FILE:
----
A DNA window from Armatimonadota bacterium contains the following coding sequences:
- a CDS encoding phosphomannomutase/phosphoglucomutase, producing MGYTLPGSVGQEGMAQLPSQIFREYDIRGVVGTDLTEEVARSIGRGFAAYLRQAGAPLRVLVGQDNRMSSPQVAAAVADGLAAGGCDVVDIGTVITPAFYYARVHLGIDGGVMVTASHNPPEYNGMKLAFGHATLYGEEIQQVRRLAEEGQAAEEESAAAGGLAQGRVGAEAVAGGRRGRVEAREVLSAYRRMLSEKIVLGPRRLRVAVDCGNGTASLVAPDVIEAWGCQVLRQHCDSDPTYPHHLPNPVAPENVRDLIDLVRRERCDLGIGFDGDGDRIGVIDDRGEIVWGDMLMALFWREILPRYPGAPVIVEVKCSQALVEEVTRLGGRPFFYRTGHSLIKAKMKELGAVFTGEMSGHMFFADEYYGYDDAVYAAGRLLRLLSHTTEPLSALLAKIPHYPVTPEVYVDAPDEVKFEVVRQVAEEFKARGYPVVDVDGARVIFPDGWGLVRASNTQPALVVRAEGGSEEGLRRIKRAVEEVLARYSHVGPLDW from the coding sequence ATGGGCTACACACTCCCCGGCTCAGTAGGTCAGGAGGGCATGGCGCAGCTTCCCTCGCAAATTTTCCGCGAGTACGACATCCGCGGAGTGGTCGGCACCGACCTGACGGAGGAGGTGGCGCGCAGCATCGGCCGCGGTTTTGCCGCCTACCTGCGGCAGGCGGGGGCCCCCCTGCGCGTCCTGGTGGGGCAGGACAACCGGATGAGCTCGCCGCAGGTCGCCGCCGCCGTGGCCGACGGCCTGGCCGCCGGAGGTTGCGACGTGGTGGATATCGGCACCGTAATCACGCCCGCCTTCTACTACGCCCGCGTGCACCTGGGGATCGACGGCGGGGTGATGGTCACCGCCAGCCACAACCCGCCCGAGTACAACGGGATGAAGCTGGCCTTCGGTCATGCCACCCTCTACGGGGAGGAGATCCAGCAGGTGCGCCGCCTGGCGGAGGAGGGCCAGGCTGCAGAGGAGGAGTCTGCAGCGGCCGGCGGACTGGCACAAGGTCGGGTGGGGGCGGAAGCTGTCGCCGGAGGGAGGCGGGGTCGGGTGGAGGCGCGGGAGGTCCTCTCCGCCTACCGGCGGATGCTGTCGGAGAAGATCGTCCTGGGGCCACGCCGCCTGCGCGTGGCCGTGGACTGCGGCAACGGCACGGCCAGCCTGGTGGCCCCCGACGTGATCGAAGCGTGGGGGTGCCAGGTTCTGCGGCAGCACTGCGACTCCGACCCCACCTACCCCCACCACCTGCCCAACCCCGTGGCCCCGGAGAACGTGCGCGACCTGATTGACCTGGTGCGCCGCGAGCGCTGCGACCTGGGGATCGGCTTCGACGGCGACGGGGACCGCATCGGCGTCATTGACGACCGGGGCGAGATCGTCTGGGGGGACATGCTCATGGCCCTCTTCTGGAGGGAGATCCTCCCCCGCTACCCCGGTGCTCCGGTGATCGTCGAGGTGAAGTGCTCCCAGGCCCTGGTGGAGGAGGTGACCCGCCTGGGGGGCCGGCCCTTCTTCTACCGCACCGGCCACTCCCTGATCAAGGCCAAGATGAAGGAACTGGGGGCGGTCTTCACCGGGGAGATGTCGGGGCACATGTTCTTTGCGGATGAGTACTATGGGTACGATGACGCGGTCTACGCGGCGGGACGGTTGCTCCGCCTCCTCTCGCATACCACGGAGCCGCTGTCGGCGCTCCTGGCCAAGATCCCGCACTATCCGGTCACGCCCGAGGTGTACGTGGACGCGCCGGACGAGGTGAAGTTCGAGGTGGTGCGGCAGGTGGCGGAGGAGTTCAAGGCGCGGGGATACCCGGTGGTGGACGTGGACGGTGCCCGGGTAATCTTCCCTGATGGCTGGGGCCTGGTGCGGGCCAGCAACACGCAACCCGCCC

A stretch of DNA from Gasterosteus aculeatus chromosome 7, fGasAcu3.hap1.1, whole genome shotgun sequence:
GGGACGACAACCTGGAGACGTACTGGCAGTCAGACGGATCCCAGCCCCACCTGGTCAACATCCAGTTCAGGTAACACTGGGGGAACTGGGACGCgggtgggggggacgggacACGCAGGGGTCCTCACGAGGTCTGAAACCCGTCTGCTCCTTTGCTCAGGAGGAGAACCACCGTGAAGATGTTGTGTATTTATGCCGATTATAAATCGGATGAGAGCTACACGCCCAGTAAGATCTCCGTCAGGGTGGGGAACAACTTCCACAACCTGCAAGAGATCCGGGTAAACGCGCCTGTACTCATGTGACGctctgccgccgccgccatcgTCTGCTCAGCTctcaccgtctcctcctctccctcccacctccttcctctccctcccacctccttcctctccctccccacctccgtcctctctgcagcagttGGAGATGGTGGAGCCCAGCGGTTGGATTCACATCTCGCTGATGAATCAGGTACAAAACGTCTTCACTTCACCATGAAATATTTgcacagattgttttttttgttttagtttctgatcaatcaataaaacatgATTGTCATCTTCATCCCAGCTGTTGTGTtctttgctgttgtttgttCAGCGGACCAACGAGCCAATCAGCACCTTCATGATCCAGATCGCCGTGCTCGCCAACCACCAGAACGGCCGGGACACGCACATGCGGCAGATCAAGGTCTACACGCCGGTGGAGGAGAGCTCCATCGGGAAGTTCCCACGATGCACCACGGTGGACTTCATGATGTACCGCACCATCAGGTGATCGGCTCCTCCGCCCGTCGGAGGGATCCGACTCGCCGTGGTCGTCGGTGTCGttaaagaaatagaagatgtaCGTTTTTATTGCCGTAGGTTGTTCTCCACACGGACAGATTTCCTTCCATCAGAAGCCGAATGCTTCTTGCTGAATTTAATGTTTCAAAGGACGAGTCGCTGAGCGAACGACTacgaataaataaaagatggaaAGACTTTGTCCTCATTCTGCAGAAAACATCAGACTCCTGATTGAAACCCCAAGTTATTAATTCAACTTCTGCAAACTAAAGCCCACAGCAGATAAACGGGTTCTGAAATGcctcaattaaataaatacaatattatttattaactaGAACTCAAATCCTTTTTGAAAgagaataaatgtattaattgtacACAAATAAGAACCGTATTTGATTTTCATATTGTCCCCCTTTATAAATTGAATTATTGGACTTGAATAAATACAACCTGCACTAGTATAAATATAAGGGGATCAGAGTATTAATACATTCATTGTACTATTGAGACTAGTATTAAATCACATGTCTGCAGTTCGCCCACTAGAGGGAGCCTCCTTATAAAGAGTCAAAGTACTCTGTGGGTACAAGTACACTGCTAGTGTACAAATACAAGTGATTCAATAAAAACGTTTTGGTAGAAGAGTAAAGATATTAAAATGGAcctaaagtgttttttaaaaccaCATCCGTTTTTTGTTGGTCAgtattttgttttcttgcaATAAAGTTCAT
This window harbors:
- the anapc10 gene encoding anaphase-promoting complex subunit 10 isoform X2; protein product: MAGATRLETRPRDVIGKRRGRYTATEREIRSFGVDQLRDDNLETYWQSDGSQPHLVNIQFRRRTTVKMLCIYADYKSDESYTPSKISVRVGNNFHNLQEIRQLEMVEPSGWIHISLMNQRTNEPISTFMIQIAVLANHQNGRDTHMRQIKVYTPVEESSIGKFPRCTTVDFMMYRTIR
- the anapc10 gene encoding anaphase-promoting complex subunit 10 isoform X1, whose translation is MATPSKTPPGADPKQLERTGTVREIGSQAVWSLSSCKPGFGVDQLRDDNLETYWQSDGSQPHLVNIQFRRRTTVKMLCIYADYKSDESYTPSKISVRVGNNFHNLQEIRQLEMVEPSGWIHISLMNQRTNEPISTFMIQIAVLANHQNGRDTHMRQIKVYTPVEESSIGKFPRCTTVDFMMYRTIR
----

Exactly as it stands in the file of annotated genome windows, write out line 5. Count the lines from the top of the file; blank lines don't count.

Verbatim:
This window harbors: